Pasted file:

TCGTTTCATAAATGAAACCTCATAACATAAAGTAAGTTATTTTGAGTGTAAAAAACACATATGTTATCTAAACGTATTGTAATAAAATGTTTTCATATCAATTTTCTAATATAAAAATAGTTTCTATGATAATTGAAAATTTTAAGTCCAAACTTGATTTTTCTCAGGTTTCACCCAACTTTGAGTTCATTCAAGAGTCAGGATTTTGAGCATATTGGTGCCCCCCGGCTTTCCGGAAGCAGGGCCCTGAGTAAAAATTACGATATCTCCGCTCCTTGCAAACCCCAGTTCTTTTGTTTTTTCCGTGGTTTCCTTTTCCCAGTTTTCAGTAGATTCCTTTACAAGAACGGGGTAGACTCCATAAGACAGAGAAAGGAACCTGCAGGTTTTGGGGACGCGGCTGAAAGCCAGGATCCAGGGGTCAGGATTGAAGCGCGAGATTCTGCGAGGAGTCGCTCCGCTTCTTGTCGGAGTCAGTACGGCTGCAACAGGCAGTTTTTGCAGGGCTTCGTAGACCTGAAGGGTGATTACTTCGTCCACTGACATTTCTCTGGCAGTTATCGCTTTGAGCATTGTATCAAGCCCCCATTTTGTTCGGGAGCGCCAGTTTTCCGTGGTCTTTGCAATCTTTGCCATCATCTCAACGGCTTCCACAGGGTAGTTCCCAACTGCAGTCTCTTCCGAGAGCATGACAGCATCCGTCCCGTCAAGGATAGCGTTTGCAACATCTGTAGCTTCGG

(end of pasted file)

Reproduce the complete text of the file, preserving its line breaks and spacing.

TCGTTTCATAAATGAAACCTCATAACATAAAGTAAGTTATTTTGAGTGTAAAAAACACATATGTTATCTAAACGTATTGTAATAAAATGTTTTCATATCAATTTTCTAATATAAAAATAGTTTCTATGATAATTGAAAATTTTAAGTCCAAACTTGATTTTTCTCAGGTTTCACCCAACTTTGAGTTCATTCAAGAGTCAGGATTTTGAGCATATTGGTGCCCCCCGGCTTTCCGGAAGCAGGGCCCTGAGTAAAAATTACGATATCTCCGCTCCTTGCAAACCCCAGTTCTTTTGTTTTTTCCGTGGTTTCCTTTTCCCAGTTTTCAGTAGATTCCTTTACAAGAACGGGGTAGACTCCATAAGACAGAGAAAGGAACCTGCAGGTTTTGGGGACGCGGCTGAAAGCCAGGATCCAGGGGTCAGGATTGAAGCGCGAGATTCTGCGAGGAGTCGCTCCGCTTCTTGTCGGAGTCAGTACGGCTGCAACAGGCAGTTTTTGCAGGGCTTCGTAGACCTGAAGGGTGATTACTTCGTCCACTGACATTTCTCTGGCAGTTATCGCTTTGAGCATTGTATCAAGCCCCCATTTTGTTCGGGAGCGCCAGTTTTCCGTGGTCTTTGCAATCTTTGCCATCATCTCAACGGCTTCCACAGGGTAGTTCCCAACTGCAGTCTCTTCCGAGAGCATGACAGCATCCGTCCCGTCAAGGATAGCGTTTGCAACATCTGTAGCTTCGG